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Sunday, July 21, 2013
Larry Gonick on Umayyad history
I reviewed Gonick's Cartoon History of the World III over a decade ago. At the time, I recommended it.
By the way, you'll not find on my blog anything about the Cartoon-Histories of the Modern world. At some point, I believe it was concerning Philip II of Spain, Gonick went on a digression about how awful George W Bush was - about how Dubya was just as bad as Philip II. This was an outbreak of the so-called "Bush-Derangement", which syndrome afflicted so much else that came out of Western scholarly and literary circles at the time. This digression ... well, I took it personally, I took it as a betrayal. When I moved house in 2010, his cartoon-histories were among what was dumped.
So, today I found a copy of #3 in a used bookstore. Out of curiosity, I wondered how well it has held up. In the meantime, from 2003 onward, I had been learning - really learning - about the early years of Islam. (And I'm not so pro-Bush now as I was up to 2004.) So I am now in a position to critique #3's account of Islam. I could not do so in 2002.
Here's my second take on the early-Islamic chapters of the book: these portions are cowardly, hypocritical, disjointed and credulous.
The first thing I noticed even in 2002 is that Gonick takes the Sira too much at its word (Mecca in 630 AD? really?). The next thing I noticed is that he omits showing the Prophet's face. Because he "has to", he claims. He doesn't say why he has to. I can make an educated guess, though.
The Sira is contemporary with the Persian occupation of Jerusalem, 614 AD. Gonick here ensures that we understand that when Jews are massacred, it is "Christians" doing the deed; but when Christians are massacred, it is a singular king (like Dhu Nuwas) or "Persians". But no: on the latter, first, the sources in Syria blamed the local Jews [G Greatrex, "Khusro II and the Christians of the Roman Empire", Studia Patristica (Peeters Publishers, 2006), 14.51; Gideon Avni, "The Persian Conquest of Jerusalem (614 c.e.)—An Archaeological Assessment", Bulletin of the American Schools of Oriental Research 357 (February 2010), 35-48; also pro-Persian Jews had been stepping up their propaganda just prior]. If Gonick had read anything about this event, then he knew who was involved in it. That Gonick glides over the perpetrators of this pogrom is a hypocrisy verging on the dishonest. (And an unnecessary one; one could easily excuse what these particular Jews did, and most readers would accept almost any such excuse. Later, when he can't ignore the Jewish role - in the fall of Christian Spain, 711 AD - he'll take the stance that the local Christians had it coming [UPDATE - see below!]. I actually agree with his argument there; I would have accepted a similar one earlier. But at least let's not cover it up.)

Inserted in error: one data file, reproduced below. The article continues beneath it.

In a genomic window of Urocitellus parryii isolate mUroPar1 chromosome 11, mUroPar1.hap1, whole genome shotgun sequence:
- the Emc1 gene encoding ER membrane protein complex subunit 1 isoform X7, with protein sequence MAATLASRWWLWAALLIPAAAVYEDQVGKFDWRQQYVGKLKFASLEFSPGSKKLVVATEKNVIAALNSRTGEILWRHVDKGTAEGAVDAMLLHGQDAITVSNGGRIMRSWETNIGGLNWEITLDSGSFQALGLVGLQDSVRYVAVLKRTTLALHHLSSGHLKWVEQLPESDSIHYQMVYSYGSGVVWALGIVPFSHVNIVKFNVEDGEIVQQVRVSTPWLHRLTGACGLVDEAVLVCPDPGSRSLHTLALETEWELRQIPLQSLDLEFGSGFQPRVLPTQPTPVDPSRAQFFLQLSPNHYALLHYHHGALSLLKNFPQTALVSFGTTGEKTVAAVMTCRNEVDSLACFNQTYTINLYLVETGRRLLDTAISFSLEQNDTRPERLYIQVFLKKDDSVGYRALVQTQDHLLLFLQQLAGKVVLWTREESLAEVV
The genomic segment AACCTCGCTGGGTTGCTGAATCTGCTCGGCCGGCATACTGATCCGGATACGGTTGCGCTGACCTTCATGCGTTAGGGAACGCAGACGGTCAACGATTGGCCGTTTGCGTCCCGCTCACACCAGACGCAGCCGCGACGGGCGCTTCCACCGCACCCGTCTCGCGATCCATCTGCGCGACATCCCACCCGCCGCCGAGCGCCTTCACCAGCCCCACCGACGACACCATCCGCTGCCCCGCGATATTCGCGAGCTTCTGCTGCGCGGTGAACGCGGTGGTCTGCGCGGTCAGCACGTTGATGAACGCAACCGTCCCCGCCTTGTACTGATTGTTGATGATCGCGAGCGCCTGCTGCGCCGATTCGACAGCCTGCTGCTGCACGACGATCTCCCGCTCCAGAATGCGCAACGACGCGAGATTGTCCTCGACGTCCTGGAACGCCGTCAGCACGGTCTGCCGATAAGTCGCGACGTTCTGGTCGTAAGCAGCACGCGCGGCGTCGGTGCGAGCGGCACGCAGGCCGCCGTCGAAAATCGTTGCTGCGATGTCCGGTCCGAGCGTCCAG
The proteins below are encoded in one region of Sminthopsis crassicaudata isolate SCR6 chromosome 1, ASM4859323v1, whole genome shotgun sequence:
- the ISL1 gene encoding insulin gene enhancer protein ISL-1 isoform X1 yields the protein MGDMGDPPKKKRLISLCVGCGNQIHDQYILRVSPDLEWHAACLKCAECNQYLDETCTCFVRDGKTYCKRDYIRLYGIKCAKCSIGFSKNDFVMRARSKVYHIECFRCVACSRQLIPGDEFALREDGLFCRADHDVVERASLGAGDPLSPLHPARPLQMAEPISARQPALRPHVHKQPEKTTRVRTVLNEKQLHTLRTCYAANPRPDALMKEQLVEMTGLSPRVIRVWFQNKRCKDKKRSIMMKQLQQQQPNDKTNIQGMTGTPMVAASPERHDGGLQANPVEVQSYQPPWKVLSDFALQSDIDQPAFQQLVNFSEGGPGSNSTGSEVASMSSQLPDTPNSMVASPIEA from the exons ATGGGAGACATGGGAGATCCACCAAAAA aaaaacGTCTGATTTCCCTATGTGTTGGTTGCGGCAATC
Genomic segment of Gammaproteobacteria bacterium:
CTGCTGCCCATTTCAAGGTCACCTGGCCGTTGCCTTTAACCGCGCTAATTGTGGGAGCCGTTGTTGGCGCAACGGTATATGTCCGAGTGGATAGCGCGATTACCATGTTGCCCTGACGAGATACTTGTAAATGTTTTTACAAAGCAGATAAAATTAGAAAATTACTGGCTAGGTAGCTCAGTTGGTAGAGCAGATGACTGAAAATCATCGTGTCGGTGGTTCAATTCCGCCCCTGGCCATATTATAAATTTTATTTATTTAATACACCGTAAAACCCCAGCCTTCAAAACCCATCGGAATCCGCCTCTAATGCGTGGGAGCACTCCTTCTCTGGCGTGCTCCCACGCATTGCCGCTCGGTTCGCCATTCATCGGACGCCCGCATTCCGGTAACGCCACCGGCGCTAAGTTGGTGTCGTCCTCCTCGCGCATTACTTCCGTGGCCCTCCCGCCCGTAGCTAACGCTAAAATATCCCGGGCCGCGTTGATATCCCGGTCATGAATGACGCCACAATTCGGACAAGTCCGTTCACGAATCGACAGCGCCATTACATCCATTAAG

As for the rest, once Muawiya is ensconced as amir of the believers: the Umayyad period is almost skipped over. There's nothing on the Second Civil War. Ibn al-Ash`ath is gone. The Third Civil War is gone. The Dome of the Rock is gone(!). The Umayyad Mosque in Damascus does get some play - but it's credited to Muawiya, and implied to be a fresh Byzantine-style construction, when al-Walid built the thing decades later and just grabbed the structure from the Christian church of John Forerunner.
In subsequent chapters, we get flashbacks to more of what I was looking for: descriptions of the Arab conquests of north and northwest Africa (plus Spain), which cover the 690s and 700s. But even here, the North African / Berber section relies on the legend of the Kahina.
In retrospect, I can't recommend this part of the book anymore; and I've now got to worry about the rest of it. (And no, I didn't buy it again.)
UPDATE 7/8/2017: the Jews of Spain dindu-nuffins. Really.
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